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The Office for Active Citizenship in Ireland has proposed the introduction of a 'national presidential awards, system, however, the Genealogical Society has campaigned for such since 2006. This article outlines the possibilities such a scheme would offer Ireland and her Diaspora.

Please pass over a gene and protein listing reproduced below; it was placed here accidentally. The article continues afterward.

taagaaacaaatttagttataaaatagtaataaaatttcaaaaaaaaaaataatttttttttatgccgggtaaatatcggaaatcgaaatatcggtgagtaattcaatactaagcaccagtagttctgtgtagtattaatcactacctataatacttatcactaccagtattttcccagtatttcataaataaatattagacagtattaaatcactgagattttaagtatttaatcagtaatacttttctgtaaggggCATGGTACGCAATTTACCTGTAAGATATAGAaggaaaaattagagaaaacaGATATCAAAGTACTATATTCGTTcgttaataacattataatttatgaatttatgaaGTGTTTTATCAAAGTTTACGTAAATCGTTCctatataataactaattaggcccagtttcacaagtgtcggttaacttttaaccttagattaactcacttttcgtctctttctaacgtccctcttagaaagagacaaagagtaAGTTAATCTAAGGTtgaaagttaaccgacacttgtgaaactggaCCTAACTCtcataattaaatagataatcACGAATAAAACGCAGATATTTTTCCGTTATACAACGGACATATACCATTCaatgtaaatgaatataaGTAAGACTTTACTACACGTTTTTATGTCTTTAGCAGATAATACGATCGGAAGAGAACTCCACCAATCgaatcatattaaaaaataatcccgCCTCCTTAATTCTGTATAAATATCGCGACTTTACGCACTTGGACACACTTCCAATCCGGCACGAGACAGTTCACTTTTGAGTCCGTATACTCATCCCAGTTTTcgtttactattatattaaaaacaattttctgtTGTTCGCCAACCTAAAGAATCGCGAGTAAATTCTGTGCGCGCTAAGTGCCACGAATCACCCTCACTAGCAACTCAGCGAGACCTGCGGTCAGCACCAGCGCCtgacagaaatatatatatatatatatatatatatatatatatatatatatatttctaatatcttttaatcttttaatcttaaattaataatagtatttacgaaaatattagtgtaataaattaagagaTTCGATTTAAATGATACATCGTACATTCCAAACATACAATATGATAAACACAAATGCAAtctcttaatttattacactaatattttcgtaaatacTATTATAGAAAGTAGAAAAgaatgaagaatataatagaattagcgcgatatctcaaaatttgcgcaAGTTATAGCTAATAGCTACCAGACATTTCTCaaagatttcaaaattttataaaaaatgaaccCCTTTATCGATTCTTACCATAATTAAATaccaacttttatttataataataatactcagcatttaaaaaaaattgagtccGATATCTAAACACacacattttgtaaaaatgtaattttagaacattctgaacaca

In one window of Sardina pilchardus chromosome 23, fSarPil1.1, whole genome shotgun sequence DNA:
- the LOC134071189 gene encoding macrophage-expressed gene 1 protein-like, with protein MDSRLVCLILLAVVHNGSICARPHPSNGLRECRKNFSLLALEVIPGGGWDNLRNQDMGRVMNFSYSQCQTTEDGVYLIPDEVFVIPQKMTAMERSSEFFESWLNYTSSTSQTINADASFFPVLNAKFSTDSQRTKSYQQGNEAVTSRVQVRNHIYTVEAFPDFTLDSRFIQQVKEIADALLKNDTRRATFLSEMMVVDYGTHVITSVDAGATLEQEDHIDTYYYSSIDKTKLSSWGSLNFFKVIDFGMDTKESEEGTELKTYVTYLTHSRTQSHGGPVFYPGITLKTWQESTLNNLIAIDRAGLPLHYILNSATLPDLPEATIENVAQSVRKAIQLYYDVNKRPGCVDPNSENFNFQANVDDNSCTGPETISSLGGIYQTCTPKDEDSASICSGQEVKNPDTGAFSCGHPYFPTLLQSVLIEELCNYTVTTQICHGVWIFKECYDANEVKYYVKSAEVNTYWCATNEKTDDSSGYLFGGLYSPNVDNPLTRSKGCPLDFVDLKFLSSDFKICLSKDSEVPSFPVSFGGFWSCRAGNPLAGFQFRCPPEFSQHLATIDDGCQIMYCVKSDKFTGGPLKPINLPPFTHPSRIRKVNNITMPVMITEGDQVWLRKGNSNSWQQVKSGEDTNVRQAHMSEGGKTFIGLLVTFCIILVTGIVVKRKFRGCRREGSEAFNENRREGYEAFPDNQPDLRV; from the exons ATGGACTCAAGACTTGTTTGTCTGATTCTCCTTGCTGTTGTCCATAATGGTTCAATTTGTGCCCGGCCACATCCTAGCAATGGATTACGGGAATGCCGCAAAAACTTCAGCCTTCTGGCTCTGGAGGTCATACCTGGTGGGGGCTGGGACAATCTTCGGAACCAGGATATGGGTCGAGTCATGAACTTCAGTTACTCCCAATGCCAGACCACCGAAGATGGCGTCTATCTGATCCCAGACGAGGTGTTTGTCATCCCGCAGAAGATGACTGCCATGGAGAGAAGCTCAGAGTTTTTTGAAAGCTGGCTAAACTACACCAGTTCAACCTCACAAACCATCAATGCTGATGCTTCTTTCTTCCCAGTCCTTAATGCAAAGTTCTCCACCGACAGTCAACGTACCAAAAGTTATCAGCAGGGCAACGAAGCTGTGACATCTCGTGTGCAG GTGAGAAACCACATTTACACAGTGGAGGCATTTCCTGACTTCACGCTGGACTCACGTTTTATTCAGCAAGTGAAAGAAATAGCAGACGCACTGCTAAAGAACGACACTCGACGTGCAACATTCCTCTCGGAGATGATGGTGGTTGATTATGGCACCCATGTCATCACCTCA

© Genealogical Society of Ireland, 2007 The Office of Active Citizenship in Ireland has called for the introduction of a ‘national presidential citizenship awards’ system in Ireland (see Irish Times 22 April 2009 www.irishtimes.com ). However, the following article was published on the website of the Genealogical Society of Ireland (www.familyhistory.ie) in 2007 outlining the Society’s proposals for such and its campaign on this issue since 2006. HONOURING OUR MERITORIOUS CITIZENS This is an update version of the article written by Michael Merrigan and published in “The Irish Times” on May 22nd 2006 following the publication of the Genealogy & Heraldry Bill, 2006. In this decade and indeed, the next, we’ll encounter many centenaries of important events in our relatively recent history. Many of these centenaries will undoubtedly challenge our notions of nationhood, inclusivity and good neighbourliness in an Ireland much changed in the last ten years. Almost coinciding with the “normalisation” of the situation in Northern Ireland, the Republic of Ireland has changed utterly both economically and socially. According to the latest census figures (2006) over 10% of the population of the Republic was born outside the State with a sizeable number coming from outside the European Union. This situation is creating a new and exciting multicultural and multiethnic Ireland, a modern pluralist republic far removed from the strangulating insularity that was so disastrously the hallmark of the State for much of the twentieth century. This modern Ireland has unintentionally encouraged and indeed, spawned a popular reclamation of the essence of true republicanism, where our citizens frequently and proudly replace the rather sterile and bureaucratic term of “the State” with the more confident and inclusive assertion of “our Republic”. Though, this phenomenon was very slowly emerging during the late 1990s, it has blossomed at all levels and amongst all political persuasions since the “normalisation” of politics north of the border. This most certainly should not be confused with the republicanism “branded” and suitably “packaged” by certain Irish political parties but it is simply the republicanism of the citizen alone. Freed at last, both politically and economically, by an island at peace, we as Irish citizens can now fundamentally question our engagement with our republic and what it means to be a citizen of that republic. Ireland’s wonderful economic success, including the essential inward migration of workers from overseas, has created a nation that is outward looking, confident and 1 © Genealogical Society of Ireland, 2007 progressive and, yet for many citizens, it is a detached and seemingly uncaring land. Our values and personal goals are increasingly expressed in materialism, so all consuming, that it has virtually destroyed the once vibrant volunteerism in Ireland. For communities, clubs and charities throughout Ireland, many of which, serve the less fortunate, vulnerable and disadvantaged amongst us, the Celtic Tiger has swallowed up meagre funds and the pool of volunteers alike. These voluntary and community organisations have been plunged in to adopting emergency plans, streamlining operations and falling back on the few dedicated and, in many cases, aging individuals who selflessly sustain many operations as volunteers. These few individuals devote many hours each week to their communities offering services, support and encouragement to their fellow citizens, many of whom, take these volunteers and their work totally for granted in our republic. As Irish citizens seeking to engage with our republic we must first examine and define the Ireland we want for our children and ourselves, but to do so, we need to fully appreciate the potential within each of us, that which is within our grasp as individuals. Normally we look to our champions, leaders, best achievers and most successful to demonstrate the possibilities open to us as ordinary citizens. In all walks of life we recognise excellence, service and achievement, but unfortunately this has all too readily been synonymous with wealth, glamour and power. This has inevitably fuelled cynicism and a begrudging satisfaction with the sometimes tabloid newspaper induced fall from grace for many who were once worshiped as the social or sporting icons of the age. Strangely in looking for Ireland’s own “icons” we list many whose achievements were either outside the republic or the island of Ireland. Sportspersons, movie stars, writers and filmmakers and quite naturally, our own champions of global humanitarian issues, all rank high in our collective esteem. Some have been formally recognised through competition such as sports tournaments and the Oscars, others are Noble Laureates and some are recipients of Orders and Honorary Knighthoods bestowed by friendly neighbouring governments. In our republic, it seems, we’re content to rely on the external recognition of individual achievement by our citizens. Whilst not diminishing in anyway their worthy recognition internationally or indeed, locally as most are also bestowed with the highest honours possible by their hometowns like “Freedom of the City of Dublin” for Bob Geldoff, we must ask ourselves if this is the way our confident republic should recognise its citizens of note and their achievements? 2 © Genealogical Society of Ireland, 2007 Many Irish universities through, the awarding of honorary doctorates to Irish citizens and members of the Irish Diaspora in recognition for achievements at home and overseas, have unwittingly demonstrated the failure of our republic in this regard. Besides awarding honorary Irish citizenship, as in the case of former Republic of Ireland Manager, Jack Charlton, the State has no legislative facility to recognise or honour achievements by its citizens or by our cousins in Ireland’s Diaspora. The presence in Dublin in 2006 of the Duke of Edinburgh, husband of the British queen, at the ceremony hosted by President Mary MacAleese to award and recognise young people from both parts of Ireland for their contributions to the development of their communities was a marvellous occasion. This was undoubtedly one of the fruits of the new and evolving very positive relationship between a confident modern republic and a friendly neighbour which is also adjusting to its own role in the world of the twenty-first century. But this ceremony for the President’s Gaisce Awards is especially and only designed to encourage and reward our young citizens – what about the not so young volunteers in our communities? The initiative launched by An Taoiseach, Mr. Bertie Ahern, TD, to encourage and develop active citizenship and the engagement of the ordinary citizen in a great national “conversation” on our republic was a very positive development. This Government initiative is but one of many aimed at stemming the terminal decline in Irish volunteerism which has accompanied the growth of the Celtic Tiger economy. The initiative resulted in the production of a fine report from the Task Force on Active Citizenship1 which was established by the Government in April 2006. The Report outlined the potential that could be unleashed by the creation of a sustainable culture of volunteerism and active citizenship at all levels in Irish society. But central to the engagement of the ordinary citizen must be the recognition by the nation of the exceptional achievements of its citizens and members of our Diaspora. In recognition of excellence, service and achievement a national benchmarking of positive and active citizenship is created and sustained. The Task Force on Active Citizenship has proposed the introduction of a “National Presidential Citizenship Award” scheme to 1 See “Report of the Taskforce on Active Citizenship” (March 2007) http://www.activecitizen.ie 3 © Genealogical Society of Ireland, 2007 recognise “outstanding contributions to civic and community life”2 in Ireland. This proposal is to be welcomed as Ireland needs a way of acknowledging individuals who have achieved our respect and gratitude for selfless devotion to good works and causes in our communities and overseas, leaving it to foreign governments and monarchs to honour these Irish citizens is simply a national scandal. Whilst, a scheme like that proposed by the Task Force on Active Citizenship need not require a legislative framework as it would be simply an adult version of the existing Gaisce Awards, is this as far as our republic, unlike others, will go to recognise its meritorious citizens? Other republics, right around the globe, take a bolder and, in many ways, a more mature and confident approach to the recognition of their meritorious citizens. This very issue was highlighted in the Third Progress Report3 by the All-Party Oireachtas Committee on the Constitution which looked at the situation in several European republics and the United States of America. It seems that the very astute members of the All-Party Oireachtas Committee were all too keenly aware of the possible public cynicism that could be generated by the introduction of an awards system controlled and operated by politicians. Indeed, the Report quotes from the June 2nd 1937 debate on the Constitution where the issue of “Orders of Merit” was considered and where Mr. William Norton, TD, argued “it often means that the greatest party hack, the greatest “yes-man”, the greatest rubber-stamp in a political party puts out his hand and gets a title in return for that kind of servile loyalty or as a return for a cheque to party funds4” – it maybe that this quotation was the basis for the lack of allparty support for the 1998 proposal by An Taoiseach to introduce an “honours system” for Ireland. But nearly ten years on, this hasn’t deterred An Taoiseach as he continues to advocate the introduction of a system to honour and recognise Irish citizens and indeed, he reiterated this view recently at a function marking professional golfer Pádraig Harrington’s spectacular win at the British Open. See “Report of the Taskforce on Active Citizenship” (March 2007) – page 19 The Third Progress Report by the All-Party Oireachtas Committee on the Constitution, ISBN 0-7076-6161-7 (1998) 4 The Third Progress Report by the All-Party Oireachtas Committee on the Constitution, (1998) - page 11 3 2 4 © Genealogical Society of Ireland, 2007 So what’s all the fuss, any reasonable person may ask. It all stems from our rather turbulent history and the constitutional prohibition5 on the State granting “titles of nobility” – Article 40.2.1 states “Titles of nobility shall not be conferred by the State” and Article 40.2.2 states “No title of nobility or of honour may be accepted by any citizen except with the prior approval of the Government”. The distinction drawn in 1937 between “titles of nobility” and “titles of honour” was, it seems, a deliberate mechanism to allow the State introduce an “honours system”. But besides the possible subtle difference between the Irish language text and the English language text on the issue of nobility, it’s clear that nobody is currently seriously advocating changes in this constitutional situation. Though, the All-Party Oireachtas Committee advocated constitutional change to allow for the President to confer “titles of honour” by amending Article 13 of the Constitution which deals with the powers of the President, because this will require a constitutional referendum it may not be the most appropriate solution and could even be politically divisive. route is preferable. But currently no legislation exists to facilitate such national recognition of meritorious citizens by the State and therefore, the idea of ‘emeritus arms’ is one element included in the Genealogy & Heraldry Bill, 20066, initiated in Seanad Éireann by Senator Brendan Ryan7 in May 2006. The Bill received its Second Stage reading in the Seanad December 2006 and was withdrawn at the Minister’s request for a detailed examination by the Chairman and Board of the National Library of Ireland. During the two hour long debate it was clear that Senators from all sides of the House were broadly in support of its provisions. The Bill envisaged the State granting coats of arms in lieu of an Irish honours system. This would seem to be more appropriate than conferring honorary degrees or granting the freedom of the city, town or borough. Heraldry is capable of graphically depicting whatever achievement is being recognized. In fact, a coat of arms is also known as an ‘achievement’ – therefore, each meritorious individual would receive a unique Grant of Arms from the Chief Herald of Ireland beautifully presented on vellum. It could recognize place of origin, field or sector of achievement and, more importantly, Bunreacht na hÉireann (Constitution of Ireland) enacted by the People July 1st 1937 See http://www.oireachtas.ie for the full text of the Genealogy & Heraldry Bill, 2006 7 Senator Brendan Ryan of the Irish Labour Party was not re-elected in the 2007 Seanad Éireann General Election on the National University of Ireland Panel. 6 5 This would irreparably damage and ultimately politicise any system that might emerge from such a process and therefore, the legislative 5 © Genealogical Society of Ireland, 2007 the personality of the grantee and therefore, it would be a precious gift from a grateful nation to a citizen and cherished by their family for generations. Ireland has already used heraldry to recognize the close connection between ourselves and the people of the United States by making a Grant of Arms to the late President John F. Kennedy and former President Bill J. Clinton. These coats-of-arms were beautifully painted on vellum and graphically depicted the ancestral connection both men and the families have with the island of Ireland. Other members of Irish vast Diaspora could and should receive such national recognition from the Government of Ireland for services and achievements in their adopted lands in a number of academic, industrial, humanitarian, cultural and other fields. Surely, a beautiful coat-of-arms depicting the great sporting achievements of the Cork City born soccer star, Roy Keane, would be considerably more appropriate than an honorary doctorate from University College Cork. Roy’s family would have the Arms for generations to come and this alone makes the heraldic recognition of meritorious citizens more appropriate in the Irish context. A heraldic award, such as proposed, can be shared with one’s immediate family and, of course, one’s descendants and in this way the spouse or partner of a meritorious citizen is not forgotten nor is their support for the recipient unrecognized. But unfortunately many in Ireland still view heraldry as somewhat alien to the modern world and possibly, inappropriate in a republic. However, heraldry is part of our heritage and indeed, it is much in use throughout our daily lives from the Arms of the State, county councils, sports clubs, colleges and many state agencies. Irish people have a great attachment to heraldic symbolism as seen through the use of family crests and county or provincial crests by the Gaelic Athletic Association and other sports organisations. Heraldry is also in use in many republics, some of our new members of the European Union have such incorporated on their national flags whilst, outside Europe, it’s used extensively in the United States of America and the Republic of South Africa. The latter having a Heraldry Act, a State Herald and a Bureau of Heraldry. The Bill introduced by Senator Ryan in May 2006 intended to provide Ireland with a modern heraldic authority with a sound legislative basis for the delivery of heraldic and vexillological services to individuals, bodies corporate and institutions. The Bill would have repealed the fundamentally flawed Section 13 of the National Cultural Institutions Act, 1997 and 6 © Genealogical Society of Ireland, 2007 provided for a range of new services to be offered by the Chief Herald of Ireland, including the long overdue facility for the State to recognise and honour excellence, service and achievement by its citizens in many areas of our national life. Engagement with our republic means properly recognising our meritorious citizens and thereby, assessing our own contribution as individuals to our communities and our nation. About the author:- Michael Merrigan, FGSI, is the General Secretary of the Genealogical Society of Ireland. He researched and drafted the Genealogy & Heraldry Bill, 2006, which was introduced in Seanad Éireann on May 11th 2006 by Senator Brendan Ryan. He advised Senator Alex White on the National Cultural Institutions (Amendment) Bill, 2008 and is currently advising Senator Labhrás Ó Murchú on legislation to have the 1926 Census released to the public. 7